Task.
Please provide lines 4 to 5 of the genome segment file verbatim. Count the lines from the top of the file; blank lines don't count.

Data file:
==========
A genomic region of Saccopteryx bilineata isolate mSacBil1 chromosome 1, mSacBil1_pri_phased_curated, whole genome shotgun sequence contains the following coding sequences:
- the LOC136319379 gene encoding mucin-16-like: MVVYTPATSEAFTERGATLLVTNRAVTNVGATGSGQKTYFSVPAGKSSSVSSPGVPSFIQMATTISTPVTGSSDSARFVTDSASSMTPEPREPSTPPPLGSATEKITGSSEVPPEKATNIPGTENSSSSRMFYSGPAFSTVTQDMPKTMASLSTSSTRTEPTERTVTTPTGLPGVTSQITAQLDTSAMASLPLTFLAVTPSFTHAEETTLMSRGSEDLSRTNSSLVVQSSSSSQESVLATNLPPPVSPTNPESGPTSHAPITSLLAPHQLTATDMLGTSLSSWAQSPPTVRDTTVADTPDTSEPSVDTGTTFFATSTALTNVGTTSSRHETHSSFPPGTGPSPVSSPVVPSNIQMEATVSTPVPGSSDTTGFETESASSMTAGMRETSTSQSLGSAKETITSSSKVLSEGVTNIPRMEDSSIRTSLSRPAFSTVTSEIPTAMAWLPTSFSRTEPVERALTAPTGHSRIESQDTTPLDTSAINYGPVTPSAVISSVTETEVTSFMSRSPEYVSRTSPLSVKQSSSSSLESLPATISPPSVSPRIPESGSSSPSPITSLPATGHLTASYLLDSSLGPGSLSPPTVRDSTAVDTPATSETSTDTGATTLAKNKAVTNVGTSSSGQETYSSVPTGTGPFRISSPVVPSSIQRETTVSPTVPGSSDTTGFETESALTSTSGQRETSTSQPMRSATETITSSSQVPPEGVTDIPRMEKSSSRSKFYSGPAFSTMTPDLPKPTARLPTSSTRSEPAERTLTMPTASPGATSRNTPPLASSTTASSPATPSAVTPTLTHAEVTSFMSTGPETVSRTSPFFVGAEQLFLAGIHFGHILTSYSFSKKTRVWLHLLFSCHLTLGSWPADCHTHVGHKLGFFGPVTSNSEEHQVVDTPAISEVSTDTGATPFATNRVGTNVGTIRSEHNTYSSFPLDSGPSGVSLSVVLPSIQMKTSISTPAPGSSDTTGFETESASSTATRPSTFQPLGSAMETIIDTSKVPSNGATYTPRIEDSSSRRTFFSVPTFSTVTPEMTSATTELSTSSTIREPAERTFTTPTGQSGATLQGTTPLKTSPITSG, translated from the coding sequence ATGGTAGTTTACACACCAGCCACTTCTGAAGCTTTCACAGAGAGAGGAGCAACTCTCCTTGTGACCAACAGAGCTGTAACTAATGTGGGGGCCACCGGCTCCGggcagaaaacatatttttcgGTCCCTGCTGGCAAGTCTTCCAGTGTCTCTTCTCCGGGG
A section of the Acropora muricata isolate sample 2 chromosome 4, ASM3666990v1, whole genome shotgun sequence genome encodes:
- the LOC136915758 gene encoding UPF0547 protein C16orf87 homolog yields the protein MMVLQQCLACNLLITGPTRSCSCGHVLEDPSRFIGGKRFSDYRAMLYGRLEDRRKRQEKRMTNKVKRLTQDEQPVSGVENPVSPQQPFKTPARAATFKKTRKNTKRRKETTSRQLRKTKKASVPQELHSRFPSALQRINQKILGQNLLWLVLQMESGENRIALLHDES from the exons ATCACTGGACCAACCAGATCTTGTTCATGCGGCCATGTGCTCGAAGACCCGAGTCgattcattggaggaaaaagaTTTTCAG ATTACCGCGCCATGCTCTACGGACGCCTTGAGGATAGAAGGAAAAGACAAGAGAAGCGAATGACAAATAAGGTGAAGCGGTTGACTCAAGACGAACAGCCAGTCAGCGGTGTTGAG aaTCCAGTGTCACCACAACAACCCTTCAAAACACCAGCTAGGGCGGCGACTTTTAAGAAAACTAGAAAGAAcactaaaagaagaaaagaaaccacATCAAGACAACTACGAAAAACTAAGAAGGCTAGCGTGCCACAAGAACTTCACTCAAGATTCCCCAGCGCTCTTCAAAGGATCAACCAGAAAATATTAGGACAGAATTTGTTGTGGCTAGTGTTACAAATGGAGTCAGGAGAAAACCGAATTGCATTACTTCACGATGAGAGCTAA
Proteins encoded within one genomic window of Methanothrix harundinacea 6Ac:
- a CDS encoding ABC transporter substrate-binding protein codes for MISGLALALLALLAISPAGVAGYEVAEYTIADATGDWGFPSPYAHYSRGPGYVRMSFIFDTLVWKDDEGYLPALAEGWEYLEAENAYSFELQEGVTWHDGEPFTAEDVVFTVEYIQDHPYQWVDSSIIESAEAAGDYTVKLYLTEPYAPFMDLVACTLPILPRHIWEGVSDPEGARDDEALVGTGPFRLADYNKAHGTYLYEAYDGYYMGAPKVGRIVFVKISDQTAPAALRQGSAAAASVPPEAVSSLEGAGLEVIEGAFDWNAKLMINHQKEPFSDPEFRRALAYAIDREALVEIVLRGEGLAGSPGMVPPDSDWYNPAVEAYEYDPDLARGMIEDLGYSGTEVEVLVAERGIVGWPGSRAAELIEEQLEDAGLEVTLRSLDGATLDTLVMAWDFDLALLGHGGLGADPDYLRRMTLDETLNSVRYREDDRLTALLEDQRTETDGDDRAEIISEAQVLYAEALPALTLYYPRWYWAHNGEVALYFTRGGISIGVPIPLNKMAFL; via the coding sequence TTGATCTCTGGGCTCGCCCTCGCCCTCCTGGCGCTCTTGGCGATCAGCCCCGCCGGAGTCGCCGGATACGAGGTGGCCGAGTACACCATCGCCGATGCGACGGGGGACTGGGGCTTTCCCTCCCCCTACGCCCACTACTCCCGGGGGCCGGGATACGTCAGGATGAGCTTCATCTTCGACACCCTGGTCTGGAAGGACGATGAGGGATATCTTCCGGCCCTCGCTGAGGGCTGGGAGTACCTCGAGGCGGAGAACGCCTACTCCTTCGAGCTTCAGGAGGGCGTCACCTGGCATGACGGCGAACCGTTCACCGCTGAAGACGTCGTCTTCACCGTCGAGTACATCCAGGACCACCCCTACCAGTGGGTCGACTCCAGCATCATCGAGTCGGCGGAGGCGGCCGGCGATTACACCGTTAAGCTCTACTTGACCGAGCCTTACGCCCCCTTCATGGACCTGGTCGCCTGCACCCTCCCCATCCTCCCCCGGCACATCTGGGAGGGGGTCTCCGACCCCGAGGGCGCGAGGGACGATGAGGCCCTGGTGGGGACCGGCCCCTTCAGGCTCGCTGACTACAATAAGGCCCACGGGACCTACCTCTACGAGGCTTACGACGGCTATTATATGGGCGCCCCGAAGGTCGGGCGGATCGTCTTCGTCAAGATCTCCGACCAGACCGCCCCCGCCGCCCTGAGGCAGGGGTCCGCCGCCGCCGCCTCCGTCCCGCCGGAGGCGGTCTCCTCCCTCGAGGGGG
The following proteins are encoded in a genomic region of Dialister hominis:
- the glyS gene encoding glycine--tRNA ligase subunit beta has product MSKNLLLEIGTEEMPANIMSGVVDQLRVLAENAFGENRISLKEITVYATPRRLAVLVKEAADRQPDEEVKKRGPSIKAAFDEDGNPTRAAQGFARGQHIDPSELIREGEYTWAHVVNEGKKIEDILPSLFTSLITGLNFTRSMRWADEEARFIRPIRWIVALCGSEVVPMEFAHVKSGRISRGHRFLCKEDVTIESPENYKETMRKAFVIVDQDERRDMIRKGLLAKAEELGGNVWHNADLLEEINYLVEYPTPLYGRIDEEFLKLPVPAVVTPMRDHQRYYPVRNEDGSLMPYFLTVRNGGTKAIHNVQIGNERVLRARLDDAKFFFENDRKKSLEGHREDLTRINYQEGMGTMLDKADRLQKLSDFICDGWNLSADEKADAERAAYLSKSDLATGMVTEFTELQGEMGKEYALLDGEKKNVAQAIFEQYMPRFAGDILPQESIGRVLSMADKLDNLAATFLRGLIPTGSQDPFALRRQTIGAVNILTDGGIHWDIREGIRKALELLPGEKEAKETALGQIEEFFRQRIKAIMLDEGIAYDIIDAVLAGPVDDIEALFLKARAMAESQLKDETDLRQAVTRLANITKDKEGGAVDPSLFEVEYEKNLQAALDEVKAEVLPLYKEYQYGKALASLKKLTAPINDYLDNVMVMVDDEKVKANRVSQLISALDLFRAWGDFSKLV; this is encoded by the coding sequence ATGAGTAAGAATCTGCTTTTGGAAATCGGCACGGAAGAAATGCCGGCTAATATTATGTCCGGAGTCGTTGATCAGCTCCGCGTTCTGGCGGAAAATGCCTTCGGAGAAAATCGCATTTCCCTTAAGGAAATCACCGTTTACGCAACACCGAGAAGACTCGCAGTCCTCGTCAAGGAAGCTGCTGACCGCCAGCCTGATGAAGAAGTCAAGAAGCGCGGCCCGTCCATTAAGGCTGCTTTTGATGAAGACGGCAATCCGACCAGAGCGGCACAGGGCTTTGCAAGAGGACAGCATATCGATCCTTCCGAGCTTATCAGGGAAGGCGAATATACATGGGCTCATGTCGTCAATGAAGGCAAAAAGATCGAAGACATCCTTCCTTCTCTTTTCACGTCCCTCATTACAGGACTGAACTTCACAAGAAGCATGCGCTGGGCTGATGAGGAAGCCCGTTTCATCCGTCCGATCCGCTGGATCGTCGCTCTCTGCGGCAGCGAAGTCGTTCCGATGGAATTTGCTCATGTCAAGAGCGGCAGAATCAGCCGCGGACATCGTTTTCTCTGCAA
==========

- the LOC136915758 gene encoding UPF0547 protein C16orf87 homolog yields the protein MMVLQQCLACNLLITGPTRSCSCGHVLEDPSRFIGGKRFSDYRAMLYGRLEDRRKRQEKRMTNKVKRLTQDEQPVSGVENPVSPQQPFKTPARAATFKKTRKNTKRRKETTSRQLRKTKKASVPQELHSRFPSALQRINQKILGQNLLWLVLQMESGENRIALLHDES from the exons ATCACTGGACCAACCAGATCTTGTTCATGCGGCCATGTGCTCGAAGACCCGAGTCgattcattggaggaaaaagaTTTTCAG ATTACCGCGCCATGCTCTACGGACGCCTTGAGGATAGAAGGAAAAGACAAGAGAAGCGAATGACAAATAAGGTGAAGCGGTTGACTCAAGACGAACAGCCAGTCAGCGGTGTTGAG aaTCCAGTGTCACCACAACAACCCTTCAAAACACCAGCTAGGGCGGCGACTTTTAAGAAAACTAGAAAGAAcactaaaagaagaaaagaaaccacATCAAGACAACTACGAAAAACTAAGAAGGCTAGCGTGCCACAAGAACTTCACTCAAGATTCCCCAGCGCTCTTCAAAGGATCAACCAGAAAATATTAGGACAGAATTTGTTGTGGCTAGTGTTACAAATGGAGTCAGGAGAAAACCGAATTGCATTACTTCACGATGAGAGCTAA
Proteins encoded within one genomic window of Methanothrix harundinacea 6Ac: